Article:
Tarif ibn Malik
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Tarif ibn Malik (Arabic: طريف بن مالك) was a commander under Tariq ibn Ziyad, the Berber Muslim and Umayyad general who led the conquest of Visigothic Hispania in 711. Historical sources disagree on whether he was of a Berber or an Arab origin. In July 710 CE, Tariq sent Tarif on a raid to test the southern coastline of the Iberian peninsula. According to legend he was aided by Julian, count of Ceuta, as a guide and emissary.
Of this raid, Edward Gibbon writes: "One hundred Arabs and four hundred Africans passed over, in four vessels, from Tangier or Ceuta; the place of their descent on the opposite shore of the strait is marked by the name of Tarif their chief" which today is the city of Tarifa. They proceeded from there to reconnoiter the terrain along the coast as a possible entry point for a larger attack, traversing "eighteen miles through a hilly country to the castle and town of Julian; on which (it is still called Algezire) they bestowed the name of the Green Island, from a verdant cape that advances into the sea". There they were hospitably received by supportive Christians—perhaps Count Julian's kinsmen, friends, and supporters.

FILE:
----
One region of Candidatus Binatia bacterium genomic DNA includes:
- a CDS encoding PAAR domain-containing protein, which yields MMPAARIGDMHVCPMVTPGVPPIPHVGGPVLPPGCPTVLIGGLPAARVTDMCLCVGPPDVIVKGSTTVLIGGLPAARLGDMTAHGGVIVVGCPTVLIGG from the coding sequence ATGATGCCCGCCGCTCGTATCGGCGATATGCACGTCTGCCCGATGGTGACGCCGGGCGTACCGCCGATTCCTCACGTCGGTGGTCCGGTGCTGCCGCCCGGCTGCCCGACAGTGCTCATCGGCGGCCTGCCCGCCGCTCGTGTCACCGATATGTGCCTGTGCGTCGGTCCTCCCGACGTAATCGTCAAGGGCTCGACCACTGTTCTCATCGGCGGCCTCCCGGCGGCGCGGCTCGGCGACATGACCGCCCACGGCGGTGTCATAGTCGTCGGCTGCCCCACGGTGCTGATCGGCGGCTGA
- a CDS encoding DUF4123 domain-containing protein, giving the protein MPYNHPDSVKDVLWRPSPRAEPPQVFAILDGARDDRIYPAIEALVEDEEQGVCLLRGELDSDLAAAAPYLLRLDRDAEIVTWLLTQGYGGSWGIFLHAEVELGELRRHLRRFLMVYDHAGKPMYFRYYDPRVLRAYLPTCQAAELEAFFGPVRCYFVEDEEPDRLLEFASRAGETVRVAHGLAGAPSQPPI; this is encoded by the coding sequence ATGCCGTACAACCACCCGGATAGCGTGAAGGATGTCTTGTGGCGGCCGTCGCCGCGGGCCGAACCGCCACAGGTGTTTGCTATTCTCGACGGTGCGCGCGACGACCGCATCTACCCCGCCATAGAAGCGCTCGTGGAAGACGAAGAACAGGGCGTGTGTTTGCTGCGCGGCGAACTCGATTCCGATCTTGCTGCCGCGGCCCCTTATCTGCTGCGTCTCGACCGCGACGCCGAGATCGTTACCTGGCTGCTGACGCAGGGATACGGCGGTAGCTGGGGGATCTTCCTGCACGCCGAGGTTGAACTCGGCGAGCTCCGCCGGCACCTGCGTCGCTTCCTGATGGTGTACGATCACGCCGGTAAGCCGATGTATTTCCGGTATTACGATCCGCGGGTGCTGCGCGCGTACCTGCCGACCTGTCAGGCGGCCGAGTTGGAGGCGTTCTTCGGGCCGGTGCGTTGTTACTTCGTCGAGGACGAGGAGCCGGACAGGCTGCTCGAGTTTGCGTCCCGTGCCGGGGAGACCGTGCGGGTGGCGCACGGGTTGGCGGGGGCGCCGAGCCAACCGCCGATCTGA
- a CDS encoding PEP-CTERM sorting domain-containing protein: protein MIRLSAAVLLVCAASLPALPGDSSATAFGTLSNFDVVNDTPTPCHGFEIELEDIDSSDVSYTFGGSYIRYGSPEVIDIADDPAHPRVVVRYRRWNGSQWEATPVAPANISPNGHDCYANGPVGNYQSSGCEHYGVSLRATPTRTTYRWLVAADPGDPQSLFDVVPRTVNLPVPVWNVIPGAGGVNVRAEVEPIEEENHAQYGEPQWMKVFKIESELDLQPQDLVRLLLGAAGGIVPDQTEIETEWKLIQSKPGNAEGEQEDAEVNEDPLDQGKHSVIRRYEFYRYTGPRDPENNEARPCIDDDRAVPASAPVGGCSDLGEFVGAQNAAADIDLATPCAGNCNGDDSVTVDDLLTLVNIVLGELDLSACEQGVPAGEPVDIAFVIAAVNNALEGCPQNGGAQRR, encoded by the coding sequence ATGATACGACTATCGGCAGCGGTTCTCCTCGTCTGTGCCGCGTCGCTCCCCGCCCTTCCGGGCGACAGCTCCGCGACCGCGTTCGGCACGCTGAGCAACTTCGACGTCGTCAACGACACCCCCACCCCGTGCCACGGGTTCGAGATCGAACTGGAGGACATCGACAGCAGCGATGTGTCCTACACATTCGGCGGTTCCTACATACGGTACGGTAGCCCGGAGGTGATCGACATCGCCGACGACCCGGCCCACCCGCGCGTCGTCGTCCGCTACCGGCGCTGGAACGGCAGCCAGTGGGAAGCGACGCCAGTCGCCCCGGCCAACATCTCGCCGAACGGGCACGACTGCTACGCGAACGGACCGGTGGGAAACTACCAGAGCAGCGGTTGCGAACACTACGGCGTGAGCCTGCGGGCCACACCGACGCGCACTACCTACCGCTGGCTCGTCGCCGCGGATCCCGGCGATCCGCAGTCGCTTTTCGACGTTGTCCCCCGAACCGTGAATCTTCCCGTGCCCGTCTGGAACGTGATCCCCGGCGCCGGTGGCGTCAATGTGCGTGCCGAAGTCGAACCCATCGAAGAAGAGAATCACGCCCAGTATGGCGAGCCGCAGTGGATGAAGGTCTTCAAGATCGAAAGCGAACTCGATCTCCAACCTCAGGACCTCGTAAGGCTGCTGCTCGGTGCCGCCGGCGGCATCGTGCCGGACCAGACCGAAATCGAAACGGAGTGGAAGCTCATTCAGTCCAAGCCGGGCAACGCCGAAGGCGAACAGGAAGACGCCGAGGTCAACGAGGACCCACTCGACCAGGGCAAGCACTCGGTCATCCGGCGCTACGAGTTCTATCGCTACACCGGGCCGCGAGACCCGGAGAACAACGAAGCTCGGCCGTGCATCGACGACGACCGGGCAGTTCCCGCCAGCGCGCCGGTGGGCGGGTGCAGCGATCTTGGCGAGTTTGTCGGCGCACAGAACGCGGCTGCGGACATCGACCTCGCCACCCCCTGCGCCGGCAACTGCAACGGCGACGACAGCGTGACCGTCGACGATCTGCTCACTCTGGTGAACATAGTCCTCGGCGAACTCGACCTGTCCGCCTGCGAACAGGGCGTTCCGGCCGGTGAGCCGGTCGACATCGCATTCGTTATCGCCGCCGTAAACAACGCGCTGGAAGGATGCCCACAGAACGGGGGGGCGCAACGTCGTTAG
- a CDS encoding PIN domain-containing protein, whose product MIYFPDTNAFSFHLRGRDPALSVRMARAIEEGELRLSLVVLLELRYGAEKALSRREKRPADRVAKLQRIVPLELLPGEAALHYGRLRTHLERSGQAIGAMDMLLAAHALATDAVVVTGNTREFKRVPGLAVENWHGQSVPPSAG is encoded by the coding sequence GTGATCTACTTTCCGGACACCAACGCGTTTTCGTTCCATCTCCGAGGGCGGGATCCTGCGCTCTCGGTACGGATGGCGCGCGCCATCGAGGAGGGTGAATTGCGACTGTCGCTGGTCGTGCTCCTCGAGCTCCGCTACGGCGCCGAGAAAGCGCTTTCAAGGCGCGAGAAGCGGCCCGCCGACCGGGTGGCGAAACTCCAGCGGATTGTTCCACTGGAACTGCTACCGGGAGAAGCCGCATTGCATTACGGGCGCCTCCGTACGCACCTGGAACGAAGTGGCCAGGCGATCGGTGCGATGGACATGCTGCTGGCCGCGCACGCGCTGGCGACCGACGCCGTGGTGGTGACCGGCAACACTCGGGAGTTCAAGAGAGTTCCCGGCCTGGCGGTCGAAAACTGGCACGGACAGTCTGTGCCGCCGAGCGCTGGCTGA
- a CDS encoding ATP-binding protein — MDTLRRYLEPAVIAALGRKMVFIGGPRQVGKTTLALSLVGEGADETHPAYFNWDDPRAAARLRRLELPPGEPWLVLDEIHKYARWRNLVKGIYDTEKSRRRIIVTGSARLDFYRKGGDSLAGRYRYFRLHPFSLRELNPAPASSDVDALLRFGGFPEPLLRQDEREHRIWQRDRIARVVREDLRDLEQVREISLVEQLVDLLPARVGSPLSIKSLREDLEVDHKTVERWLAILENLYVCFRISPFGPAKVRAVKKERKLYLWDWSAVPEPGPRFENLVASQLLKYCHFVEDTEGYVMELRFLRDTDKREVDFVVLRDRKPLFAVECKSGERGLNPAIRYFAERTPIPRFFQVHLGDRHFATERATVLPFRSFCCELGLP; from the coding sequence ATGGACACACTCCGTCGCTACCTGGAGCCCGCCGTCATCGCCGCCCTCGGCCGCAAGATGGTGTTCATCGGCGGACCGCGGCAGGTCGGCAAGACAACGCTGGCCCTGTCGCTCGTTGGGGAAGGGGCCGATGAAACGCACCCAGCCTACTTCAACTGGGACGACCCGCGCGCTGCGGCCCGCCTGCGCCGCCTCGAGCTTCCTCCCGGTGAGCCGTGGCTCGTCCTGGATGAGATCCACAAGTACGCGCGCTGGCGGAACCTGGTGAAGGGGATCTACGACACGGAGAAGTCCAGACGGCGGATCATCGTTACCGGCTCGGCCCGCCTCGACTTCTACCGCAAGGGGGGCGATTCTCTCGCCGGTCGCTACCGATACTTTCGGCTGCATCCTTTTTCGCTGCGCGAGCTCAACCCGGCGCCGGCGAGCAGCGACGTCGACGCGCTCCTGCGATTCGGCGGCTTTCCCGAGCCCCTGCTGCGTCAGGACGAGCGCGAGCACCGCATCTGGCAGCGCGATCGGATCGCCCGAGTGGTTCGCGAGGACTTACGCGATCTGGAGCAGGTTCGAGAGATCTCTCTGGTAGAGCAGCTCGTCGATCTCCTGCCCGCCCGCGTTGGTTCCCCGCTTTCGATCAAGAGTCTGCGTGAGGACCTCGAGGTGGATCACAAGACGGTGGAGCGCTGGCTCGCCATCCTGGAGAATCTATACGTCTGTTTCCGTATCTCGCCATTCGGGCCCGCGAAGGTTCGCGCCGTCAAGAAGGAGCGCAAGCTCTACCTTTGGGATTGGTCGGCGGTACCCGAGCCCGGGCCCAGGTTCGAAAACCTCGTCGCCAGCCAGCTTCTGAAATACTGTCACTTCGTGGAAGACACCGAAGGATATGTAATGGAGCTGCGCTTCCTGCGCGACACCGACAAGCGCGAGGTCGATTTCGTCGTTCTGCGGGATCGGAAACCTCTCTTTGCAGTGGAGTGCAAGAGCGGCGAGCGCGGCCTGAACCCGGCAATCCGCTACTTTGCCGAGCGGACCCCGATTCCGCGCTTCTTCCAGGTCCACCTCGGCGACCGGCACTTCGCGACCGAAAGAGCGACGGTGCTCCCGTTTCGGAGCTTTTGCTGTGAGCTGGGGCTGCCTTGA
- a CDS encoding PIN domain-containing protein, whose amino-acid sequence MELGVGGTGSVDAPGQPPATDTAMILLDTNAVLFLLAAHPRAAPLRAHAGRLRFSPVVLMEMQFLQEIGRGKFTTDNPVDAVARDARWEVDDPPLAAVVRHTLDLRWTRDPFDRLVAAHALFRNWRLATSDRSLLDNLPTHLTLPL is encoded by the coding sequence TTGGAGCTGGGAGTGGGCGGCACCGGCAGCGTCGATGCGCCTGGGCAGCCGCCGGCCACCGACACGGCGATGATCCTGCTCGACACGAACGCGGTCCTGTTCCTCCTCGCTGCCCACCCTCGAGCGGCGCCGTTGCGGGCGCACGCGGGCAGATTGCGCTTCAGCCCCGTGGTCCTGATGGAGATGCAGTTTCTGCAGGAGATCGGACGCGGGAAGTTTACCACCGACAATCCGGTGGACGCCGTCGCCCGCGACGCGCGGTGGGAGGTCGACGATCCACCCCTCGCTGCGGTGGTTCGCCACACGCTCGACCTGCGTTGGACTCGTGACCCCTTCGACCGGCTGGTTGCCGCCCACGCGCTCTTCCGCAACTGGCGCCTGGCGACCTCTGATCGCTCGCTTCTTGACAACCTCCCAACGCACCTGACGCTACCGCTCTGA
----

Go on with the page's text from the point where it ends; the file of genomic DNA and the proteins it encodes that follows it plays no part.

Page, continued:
The end result was a successful raid into an unguarded portion of Andalusia, followed by the safe return of the raiders with plunder and captives. This convinced Tariq that Iberia could be successfully invaded.
Tarif subsequently accompanied Tariq ibn-Ziyad, another Muslim general of Berber descent, when the latter launched the Islamic conquest of Hispania and defeated King Roderic in the Battle of Guadalete in 711.
- Edward Gibbon, The History of the Decline and Fall of the Roman Empire, vol. 9 (1776)
- Ferrer-Gallardo, X., Albet-Mas, A., & Espiñeira, K. (2015). The borderscape of Punta Tarifa: concurrent invisibilisation practices at Europe’s ultimate peninsula. Cultural Geographies, 22(3), 539–47. http://cgj.sagepub.com/content/22/3/539.full.pdf+html